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HTS’s Offline Propaganda: Infrastructure, Engagement and Monopoly

HTS’s Offline Propaganda: Infrastructure, Engagement and Monopoly
18th September 2019 ICSR Team
In Publications, Reports

The full report can be accessed here. An overview of its findings can be found here.

Please read on for the Executive Summary.

  • Propaganda has long been central to violent jihadi groups as a means to disseminate their ideology, terrify their enemies, attract recruits and collect donations. However, never have jihadists used this tool more aggressively and effectively than they do today, especially in Syria. This study illustrates how Hayat Tahrir al-Sham (HTS) has been more prolific than other violent jihadi groups in its deployment or use of in-theatre propaganda and offline public diplomacy to increase its power and popularity as well as to entrench itself systematically within the local body politic.
  • While its offline outreach operations include producing and distributing media products, HTS prefers to share its ideological principles and sociopolitical values through long-term education and outreach activities. Towards that end, the group has invested a huge amount of time and energy in communicating with the local population, utilising dozens of scholars who regularly attend public dawa gatherings and campaigns.
  • HTS’s in-theatre public diplomacy activities have tended to rely heavily on already-extant structures and institutions such mudafat, du’at al-jihad [callers to jihad], sawaed al-khir [Goodwill Corps] and the Salvation Government, which continue to operate semi-autonomously and rarely fall under the group’s official authority. By outsourcing such functions, the group has been able to save resources, specifically by limiting expenditure, thereby becoming a more decentralised – and therefore elusive – target for counter-narrative communication operations.
  • Similarly, the group has been actively trying to distance itself from its somewhat in-house propaganda institutions, such as the Ebaa network and maktab al-dawa wa al-irshad [Dawa and Guidance Office]. Despite the common knowledge that those institutions are directly linked to HTS, the latter still attempts to present them as external organisations. This approach aims to enable its proxy media officials to propagandise on its behalf while themselves masquerading as independent actors.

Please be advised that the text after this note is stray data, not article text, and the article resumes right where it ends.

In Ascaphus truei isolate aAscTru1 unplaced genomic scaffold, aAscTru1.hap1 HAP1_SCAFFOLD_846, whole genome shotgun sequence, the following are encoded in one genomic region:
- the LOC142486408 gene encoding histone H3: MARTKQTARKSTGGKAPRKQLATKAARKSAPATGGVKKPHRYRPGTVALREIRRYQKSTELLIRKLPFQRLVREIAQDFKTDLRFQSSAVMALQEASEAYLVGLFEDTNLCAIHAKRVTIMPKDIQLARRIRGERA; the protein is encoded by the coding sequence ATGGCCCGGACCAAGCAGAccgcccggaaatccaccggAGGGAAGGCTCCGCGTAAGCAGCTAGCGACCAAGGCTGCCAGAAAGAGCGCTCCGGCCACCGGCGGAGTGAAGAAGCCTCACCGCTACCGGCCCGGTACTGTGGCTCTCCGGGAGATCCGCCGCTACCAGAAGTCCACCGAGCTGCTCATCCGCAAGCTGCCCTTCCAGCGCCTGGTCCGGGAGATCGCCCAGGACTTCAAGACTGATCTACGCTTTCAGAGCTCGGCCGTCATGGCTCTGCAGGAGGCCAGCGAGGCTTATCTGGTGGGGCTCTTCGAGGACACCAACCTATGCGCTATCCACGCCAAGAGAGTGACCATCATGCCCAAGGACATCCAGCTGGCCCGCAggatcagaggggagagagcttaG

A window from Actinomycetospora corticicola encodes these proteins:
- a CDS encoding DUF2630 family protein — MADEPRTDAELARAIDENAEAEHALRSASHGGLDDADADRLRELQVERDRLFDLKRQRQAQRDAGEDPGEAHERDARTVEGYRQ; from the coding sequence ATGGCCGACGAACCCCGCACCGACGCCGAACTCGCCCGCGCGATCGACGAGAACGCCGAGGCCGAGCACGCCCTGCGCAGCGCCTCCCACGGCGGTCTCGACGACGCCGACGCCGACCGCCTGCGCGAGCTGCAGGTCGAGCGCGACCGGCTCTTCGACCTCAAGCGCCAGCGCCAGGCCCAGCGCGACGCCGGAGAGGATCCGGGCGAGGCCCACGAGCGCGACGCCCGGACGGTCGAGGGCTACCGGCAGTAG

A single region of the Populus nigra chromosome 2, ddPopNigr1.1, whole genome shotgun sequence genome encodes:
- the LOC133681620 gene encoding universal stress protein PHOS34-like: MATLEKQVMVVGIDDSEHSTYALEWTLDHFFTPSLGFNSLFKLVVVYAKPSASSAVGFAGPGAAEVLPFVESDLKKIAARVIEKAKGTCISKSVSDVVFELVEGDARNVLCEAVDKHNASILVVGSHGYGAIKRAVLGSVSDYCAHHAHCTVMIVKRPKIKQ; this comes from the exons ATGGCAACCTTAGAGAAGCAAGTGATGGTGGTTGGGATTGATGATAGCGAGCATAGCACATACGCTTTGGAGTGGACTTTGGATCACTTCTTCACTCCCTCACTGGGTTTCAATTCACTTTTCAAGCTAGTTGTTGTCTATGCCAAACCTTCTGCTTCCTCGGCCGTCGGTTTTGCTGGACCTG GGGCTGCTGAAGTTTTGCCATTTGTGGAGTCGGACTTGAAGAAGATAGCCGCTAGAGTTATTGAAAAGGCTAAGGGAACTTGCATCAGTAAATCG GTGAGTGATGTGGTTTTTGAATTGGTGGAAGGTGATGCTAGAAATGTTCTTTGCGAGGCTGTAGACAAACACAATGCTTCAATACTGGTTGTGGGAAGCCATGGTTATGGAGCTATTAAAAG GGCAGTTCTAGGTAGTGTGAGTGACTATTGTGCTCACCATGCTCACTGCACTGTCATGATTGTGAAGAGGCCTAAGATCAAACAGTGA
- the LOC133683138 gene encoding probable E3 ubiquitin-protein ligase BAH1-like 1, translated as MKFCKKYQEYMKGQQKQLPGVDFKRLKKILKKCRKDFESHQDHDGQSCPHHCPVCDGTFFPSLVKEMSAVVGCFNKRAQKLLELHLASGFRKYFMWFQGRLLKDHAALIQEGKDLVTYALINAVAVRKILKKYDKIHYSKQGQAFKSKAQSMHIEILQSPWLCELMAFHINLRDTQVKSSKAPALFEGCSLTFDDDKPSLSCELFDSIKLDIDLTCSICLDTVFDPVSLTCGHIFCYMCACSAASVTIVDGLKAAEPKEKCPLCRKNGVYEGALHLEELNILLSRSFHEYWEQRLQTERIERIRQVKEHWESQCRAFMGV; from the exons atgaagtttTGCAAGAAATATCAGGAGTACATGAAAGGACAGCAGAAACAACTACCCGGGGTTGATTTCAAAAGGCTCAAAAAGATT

• Instead of adopting a totalitarian approach towards censorship, which likeminded groups tend to do by banning anything not published by the group, HTS has been both less ambitious and more cautious, preferring to preserve relationships through more targeted negative measures. Through this gradualist and selective censorship, HTS and its antecedents have worked systematically to become one of the few hegemons in northern Syria’s information landscape. While it remains far out of reach of a true information monopoly, the targeted damage it has inflicted upon the public discourse in its territories is likely to have lasting consequences.
  • Understanding how HTS uses its strategic communication is a necessary step towards countering the group and its ideology. Towards that end, those involved should develop a better understanding of the various narratives and tactics the group uses to increase its legitimacy, credibility and popularity, which can then be used to develop a comprehensive, multi-strategy, online and in-theatre, approaches.

This report was written by Haid Haid.

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